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Replace the clutch cable simply due to age and mileage, especially if you have over 100K miles on it. They're cheap and a new one will reduce your clutch effort compared to an old one.

A friend of mine had his clutch cable break though the housing out on a back road in the middle of nowhere. He was able to do a temporary repair and get it home and that convinced me to change mine. Make sure that you order the right cable if you purchase it online as lengths and cable ends vary.
 

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Discussion Starter · #6 · (Edited)
Yeah my cable is the core of the problem I think. I wrestled with that thing again today and put a small quick fabrication on the firewall to try and tide over until Friday when my new cable comes in. Didn't help much. I think the cable is just not moving fully. I've got a picture of the firewall crack.

I'll make an inner and outer assembly like I saw in another post here today to fix the firewall that but a new cable I think will get me back on track.



I cut a bracket to fit around and support the mount because its busted in half. It felt good for maybe a minute then I was back to reflex clutch/shifting to try and get a gear. I'm not sure how much the sheet metal is flexing there at the firewall, not much I think. I think the cable is just barely working. If I clutch and shift fast enough I get just enough movement out the cable to get a gear. When I install the new cable I'll verify it is routed and clipped correctly like the illustration in the repair manual.

Thanks again for the advise.
 

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Yeah my cable is the core of the problem I think. I wrestled with that thing again today and put a small quick fabrication on the firewall to try and tide over until Friday when my new cable comes in. Didn't help much. I think the cable is just not moving fully. I've got a picture of the firewall crack.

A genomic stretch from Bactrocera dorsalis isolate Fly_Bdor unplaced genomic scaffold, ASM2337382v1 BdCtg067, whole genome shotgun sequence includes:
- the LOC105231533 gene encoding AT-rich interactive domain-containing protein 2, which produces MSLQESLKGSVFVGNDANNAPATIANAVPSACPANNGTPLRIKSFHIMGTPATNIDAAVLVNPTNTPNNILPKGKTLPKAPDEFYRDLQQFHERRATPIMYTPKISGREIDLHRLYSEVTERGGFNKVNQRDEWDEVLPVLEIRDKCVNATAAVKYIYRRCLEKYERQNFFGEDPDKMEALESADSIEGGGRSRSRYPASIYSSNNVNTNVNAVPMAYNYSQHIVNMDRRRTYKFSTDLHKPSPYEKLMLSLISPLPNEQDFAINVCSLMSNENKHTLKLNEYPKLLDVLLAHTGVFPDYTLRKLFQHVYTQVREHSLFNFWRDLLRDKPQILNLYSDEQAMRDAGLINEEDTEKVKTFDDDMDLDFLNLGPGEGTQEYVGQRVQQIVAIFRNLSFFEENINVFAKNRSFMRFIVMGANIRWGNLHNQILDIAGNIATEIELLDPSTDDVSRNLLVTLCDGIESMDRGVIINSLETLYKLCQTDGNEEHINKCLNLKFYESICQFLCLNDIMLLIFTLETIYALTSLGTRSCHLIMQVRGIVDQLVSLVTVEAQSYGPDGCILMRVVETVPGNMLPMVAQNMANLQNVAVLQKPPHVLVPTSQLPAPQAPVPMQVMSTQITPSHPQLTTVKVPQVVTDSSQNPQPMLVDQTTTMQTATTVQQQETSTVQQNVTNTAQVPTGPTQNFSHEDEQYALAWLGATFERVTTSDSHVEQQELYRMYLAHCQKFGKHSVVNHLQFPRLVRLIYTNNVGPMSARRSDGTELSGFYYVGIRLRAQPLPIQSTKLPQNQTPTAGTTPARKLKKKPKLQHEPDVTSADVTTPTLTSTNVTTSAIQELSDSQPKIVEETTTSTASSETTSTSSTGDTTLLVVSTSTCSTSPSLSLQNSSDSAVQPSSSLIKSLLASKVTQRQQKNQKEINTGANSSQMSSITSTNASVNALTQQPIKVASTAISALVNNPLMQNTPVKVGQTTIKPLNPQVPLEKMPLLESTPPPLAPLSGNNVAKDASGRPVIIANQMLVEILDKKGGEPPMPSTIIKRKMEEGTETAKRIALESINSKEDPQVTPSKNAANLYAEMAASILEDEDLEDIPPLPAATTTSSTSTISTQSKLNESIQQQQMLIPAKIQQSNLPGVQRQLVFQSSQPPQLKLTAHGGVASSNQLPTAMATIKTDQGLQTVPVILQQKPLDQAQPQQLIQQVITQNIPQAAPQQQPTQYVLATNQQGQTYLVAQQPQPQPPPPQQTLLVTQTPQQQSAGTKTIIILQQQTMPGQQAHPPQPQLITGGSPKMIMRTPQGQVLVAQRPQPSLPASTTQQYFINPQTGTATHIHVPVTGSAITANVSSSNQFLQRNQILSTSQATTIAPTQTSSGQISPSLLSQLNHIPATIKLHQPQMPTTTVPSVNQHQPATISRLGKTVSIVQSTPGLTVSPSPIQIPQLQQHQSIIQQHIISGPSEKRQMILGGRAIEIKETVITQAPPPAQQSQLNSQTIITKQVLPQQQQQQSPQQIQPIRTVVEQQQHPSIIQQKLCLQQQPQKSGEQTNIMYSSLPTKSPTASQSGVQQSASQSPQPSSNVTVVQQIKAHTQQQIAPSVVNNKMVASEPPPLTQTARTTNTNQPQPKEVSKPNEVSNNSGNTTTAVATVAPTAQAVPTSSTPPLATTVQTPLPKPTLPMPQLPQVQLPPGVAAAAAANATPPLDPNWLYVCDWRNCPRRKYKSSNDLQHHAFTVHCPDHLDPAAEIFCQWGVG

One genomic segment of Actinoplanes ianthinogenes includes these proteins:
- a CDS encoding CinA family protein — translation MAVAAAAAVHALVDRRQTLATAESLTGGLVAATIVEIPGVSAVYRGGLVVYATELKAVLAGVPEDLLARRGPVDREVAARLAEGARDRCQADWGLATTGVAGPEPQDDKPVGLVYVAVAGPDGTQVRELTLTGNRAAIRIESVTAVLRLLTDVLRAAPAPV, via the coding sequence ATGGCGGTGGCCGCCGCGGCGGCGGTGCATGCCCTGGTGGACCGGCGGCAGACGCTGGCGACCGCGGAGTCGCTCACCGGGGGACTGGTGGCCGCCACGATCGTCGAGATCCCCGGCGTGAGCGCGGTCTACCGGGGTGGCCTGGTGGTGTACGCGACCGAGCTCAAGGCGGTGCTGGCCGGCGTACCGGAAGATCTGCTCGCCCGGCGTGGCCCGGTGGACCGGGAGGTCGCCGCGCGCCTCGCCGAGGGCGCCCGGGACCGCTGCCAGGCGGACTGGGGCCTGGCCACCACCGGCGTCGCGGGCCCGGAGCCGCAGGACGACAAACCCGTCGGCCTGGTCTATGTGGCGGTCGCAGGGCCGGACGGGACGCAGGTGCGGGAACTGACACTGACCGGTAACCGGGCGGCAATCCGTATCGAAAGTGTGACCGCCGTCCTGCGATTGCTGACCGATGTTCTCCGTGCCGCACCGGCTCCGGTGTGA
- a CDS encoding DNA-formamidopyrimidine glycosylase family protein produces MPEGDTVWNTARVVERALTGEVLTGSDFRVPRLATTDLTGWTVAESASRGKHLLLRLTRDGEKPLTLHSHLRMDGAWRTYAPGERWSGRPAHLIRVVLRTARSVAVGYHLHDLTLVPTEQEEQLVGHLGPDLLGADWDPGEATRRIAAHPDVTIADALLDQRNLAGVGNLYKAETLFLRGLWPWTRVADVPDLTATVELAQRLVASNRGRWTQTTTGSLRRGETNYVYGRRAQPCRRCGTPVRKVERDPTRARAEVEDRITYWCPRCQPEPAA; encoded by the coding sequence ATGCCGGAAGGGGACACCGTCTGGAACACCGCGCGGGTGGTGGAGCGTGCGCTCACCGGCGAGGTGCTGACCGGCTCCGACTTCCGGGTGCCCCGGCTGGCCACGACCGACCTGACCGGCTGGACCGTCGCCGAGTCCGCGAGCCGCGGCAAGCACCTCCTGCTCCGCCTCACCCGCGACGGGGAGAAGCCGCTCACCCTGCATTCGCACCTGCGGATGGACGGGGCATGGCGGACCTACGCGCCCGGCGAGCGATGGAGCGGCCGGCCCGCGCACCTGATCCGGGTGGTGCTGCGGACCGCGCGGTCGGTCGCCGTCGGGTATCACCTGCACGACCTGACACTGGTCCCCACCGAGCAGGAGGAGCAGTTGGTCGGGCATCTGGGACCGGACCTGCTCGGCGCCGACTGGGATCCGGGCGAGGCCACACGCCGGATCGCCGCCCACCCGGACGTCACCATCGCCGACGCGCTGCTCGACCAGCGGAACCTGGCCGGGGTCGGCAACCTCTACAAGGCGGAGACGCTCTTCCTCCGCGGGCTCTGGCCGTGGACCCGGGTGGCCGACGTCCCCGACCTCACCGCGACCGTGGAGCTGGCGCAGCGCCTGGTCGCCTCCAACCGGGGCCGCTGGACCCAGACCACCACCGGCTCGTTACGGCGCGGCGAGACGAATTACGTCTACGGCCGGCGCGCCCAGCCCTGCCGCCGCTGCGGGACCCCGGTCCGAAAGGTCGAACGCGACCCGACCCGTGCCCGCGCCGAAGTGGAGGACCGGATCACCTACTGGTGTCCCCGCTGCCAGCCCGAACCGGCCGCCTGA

I'll make an inner and outer assembly like I saw in another post here today to fix the firewall that but a new cable I think will get me back on track.



I cut a bracket to fit around and support the mount because its busted in half. It felt good for maybe a minute then I was back to reflex clutch/shifting to try and get a gear. I'm not sure how much the sheet metal is flexing there at the firewall, not much I think. I think the cable is just barely working. If I clutch and shift fast enough I get just enough movement out the cable to get a gear. When I install the new cable I'll verify it is routed and clipped correctly like the illustration in the repair manual.

Thanks again for the advise.
Be very careful of the cable you purchase. I would highly recommend an original OEM. I say this because I ordered an off brand on e-bay for my 1992 GEO Tracker and it did not work properly. I did some research and found the original part number than did some more searching and finally found someone who had the part. BINGO - worked perfectly. As for the cracked firewall, be careful how it is repaired and the thickness. The cable adjustment is a bit tricky and you need to make sure you don't exceed the total adjustment length.
 

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Discussion Starter · #8 ·
Made some progress. I'm real happy with the bracket. It wraps around the corner so it's pretty solid. Those are self tapping screws so I could do this from the engine side. Cable is a touch tilted but there was no meat there and I found it pretty difficult to maneuver in the floorboard so I wasn't able to work from that side at all right now. I wound up adjusting the bracket on the pedal spline a few teeth because there was a little too much cable coming through the firewall. Had too much slack in it and made the first several inches of the pedal useless. Now I have a slow clutch, it engages in the last several inches as the pedal is released. But I got what I wanted; when I press the pedal I get resistance but the resistance relaxes in the last two inches or so as I reach the floorboard fully disengaging the clutch; smooth real nice shifting, no binding or other concerns now. I'm going to give it a go for this next week and probably adjust that pedal back one tooth on the spline just to fine tune. The cable is bothering me a little bit. I got it from a local parts house and was clear on OEM. I believed the guy and it got here two days faster that my next online choice. It's not long enough to wrap around the steering and I found a sheered bolt under the radiator that supports the cable and that may have contributed to the problem too. I'll square that away when I pull the radiator while taking on my next project, the water pump. It's dripping so I'm going to jump on that and keep an eye on the clutch.